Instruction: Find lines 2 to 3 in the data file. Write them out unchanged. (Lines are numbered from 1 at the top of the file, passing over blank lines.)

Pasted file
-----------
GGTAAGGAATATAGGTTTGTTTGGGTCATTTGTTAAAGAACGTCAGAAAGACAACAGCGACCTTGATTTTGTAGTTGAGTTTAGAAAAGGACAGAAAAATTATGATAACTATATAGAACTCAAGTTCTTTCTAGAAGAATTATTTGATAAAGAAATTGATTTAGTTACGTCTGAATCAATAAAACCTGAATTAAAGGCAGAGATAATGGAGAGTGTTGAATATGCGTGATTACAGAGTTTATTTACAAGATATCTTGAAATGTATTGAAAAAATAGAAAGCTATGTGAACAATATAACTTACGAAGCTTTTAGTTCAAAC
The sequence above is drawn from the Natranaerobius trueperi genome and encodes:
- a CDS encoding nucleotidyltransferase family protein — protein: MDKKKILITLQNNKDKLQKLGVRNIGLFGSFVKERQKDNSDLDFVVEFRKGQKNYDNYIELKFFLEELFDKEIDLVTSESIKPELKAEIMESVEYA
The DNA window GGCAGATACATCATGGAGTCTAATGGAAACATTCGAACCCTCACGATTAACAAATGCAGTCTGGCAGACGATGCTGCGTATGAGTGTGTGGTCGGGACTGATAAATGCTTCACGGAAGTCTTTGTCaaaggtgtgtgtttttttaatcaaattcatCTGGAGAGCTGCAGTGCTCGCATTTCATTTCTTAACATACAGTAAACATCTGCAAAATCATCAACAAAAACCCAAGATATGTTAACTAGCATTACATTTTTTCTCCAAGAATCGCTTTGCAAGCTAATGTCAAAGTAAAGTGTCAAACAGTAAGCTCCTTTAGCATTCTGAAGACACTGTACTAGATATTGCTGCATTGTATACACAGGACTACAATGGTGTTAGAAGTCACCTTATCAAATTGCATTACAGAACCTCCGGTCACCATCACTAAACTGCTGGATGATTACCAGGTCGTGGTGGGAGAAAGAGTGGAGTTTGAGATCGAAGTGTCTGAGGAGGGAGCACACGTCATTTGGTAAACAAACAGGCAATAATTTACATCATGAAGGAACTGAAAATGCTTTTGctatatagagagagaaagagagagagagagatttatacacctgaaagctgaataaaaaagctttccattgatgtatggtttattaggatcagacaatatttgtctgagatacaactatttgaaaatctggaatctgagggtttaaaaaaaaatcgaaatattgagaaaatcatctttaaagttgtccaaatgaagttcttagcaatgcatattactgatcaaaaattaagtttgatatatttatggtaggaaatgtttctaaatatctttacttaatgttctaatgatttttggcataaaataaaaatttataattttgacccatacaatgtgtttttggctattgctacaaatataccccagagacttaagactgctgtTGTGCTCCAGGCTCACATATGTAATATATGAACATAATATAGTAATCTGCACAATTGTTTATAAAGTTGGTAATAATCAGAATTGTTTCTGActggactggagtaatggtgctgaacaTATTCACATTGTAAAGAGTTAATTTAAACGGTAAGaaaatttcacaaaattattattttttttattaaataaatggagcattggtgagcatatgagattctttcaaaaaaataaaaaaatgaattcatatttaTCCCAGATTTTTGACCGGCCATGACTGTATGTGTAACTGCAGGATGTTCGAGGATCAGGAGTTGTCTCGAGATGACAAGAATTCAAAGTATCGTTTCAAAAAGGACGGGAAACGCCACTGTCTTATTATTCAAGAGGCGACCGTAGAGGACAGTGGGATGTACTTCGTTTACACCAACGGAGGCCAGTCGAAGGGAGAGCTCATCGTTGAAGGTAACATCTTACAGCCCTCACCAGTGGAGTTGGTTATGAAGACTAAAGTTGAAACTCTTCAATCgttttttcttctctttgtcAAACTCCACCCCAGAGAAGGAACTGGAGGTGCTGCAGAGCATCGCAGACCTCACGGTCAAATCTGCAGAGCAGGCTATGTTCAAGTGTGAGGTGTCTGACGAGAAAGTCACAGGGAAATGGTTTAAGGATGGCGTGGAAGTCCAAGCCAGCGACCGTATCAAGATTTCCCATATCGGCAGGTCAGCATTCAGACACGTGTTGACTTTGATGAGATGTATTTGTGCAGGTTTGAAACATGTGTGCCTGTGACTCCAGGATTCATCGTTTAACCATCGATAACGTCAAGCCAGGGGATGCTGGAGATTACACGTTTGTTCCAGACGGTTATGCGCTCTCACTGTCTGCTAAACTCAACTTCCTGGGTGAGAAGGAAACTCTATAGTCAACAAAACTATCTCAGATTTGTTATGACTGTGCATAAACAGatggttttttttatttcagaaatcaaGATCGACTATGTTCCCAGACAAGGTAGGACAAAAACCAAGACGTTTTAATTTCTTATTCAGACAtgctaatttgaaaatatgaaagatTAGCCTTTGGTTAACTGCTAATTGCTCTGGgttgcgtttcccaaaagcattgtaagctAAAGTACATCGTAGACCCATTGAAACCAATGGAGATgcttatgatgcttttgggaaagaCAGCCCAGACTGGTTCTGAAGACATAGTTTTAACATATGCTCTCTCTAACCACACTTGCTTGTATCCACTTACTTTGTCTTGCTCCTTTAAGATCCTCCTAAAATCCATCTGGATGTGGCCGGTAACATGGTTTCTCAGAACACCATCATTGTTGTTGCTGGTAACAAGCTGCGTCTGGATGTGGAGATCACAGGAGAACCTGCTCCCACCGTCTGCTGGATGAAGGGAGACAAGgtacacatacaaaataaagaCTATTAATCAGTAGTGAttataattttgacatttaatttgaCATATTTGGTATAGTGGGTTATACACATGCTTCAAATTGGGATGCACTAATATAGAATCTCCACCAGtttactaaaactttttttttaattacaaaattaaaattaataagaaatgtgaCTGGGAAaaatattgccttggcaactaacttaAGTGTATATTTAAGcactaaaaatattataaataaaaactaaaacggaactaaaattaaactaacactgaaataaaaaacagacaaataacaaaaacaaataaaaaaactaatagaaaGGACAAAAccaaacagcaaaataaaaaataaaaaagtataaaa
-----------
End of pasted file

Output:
The sequence above is drawn from the Natranaerobius trueperi genome and encodes:
- a CDS encoding nucleotidyltransferase family protein — protein: MDKKKILITLQNNKDKLQKLGVRNIGLFGSFVKERQKDNSDLDFVVEFRKGQKNYDNYIELKFFLEELFDKEIDLVTSESIKPELKAEIMESVEYA